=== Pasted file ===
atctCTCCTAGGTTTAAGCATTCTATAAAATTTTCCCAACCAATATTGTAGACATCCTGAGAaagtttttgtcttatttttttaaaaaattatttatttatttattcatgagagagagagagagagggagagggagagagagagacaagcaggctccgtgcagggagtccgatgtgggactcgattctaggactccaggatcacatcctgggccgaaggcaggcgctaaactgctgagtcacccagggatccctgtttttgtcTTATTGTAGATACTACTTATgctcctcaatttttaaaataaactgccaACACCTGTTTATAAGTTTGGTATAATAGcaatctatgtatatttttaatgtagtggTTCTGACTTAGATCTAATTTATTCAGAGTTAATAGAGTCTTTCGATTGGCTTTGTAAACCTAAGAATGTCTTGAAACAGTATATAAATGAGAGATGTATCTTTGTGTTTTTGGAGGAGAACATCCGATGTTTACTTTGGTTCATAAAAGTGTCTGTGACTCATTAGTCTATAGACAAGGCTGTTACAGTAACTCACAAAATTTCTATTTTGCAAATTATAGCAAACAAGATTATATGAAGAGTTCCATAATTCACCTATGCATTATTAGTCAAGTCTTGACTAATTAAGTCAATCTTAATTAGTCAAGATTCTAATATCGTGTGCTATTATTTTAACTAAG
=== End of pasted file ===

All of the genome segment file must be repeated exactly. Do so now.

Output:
atctCTCCTAGGTTTAAGCATTCTATAAAATTTTCCCAACCAATATTGTAGACATCCTGAGAaagtttttgtcttatttttttaaaaaattatttatttatttattcatgagagagagagagagagggagagggagagagagagacaagcaggctccgtgcagggagtccgatgtgggactcgattctaggactccaggatcacatcctgggccgaaggcaggcgctaaactgctgagtcacccagggatccctgtttttgtcTTATTGTAGATACTACTTATgctcctcaatttttaaaataaactgccaACACCTGTTTATAAGTTTGGTATAATAGcaatctatgtatatttttaatgtagtggTTCTGACTTAGATCTAATTTATTCAGAGTTAATAGAGTCTTTCGATTGGCTTTGTAAACCTAAGAATGTCTTGAAACAGTATATAAATGAGAGATGTATCTTTGTGTTTTTGGAGGAGAACATCCGATGTTTACTTTGGTTCATAAAAGTGTCTGTGACTCATTAGTCTATAGACAAGGCTGTTACAGTAACTCACAAAATTTCTATTTTGCAAATTATAGCAAACAAGATTATATGAAGAGTTCCATAATTCACCTATGCATTATTAGTCAAGTCTTGACTAATTAAGTCAATCTTAATTAGTCAAGATTCTAATATCGTGTGCTATTATTTTAACTAAG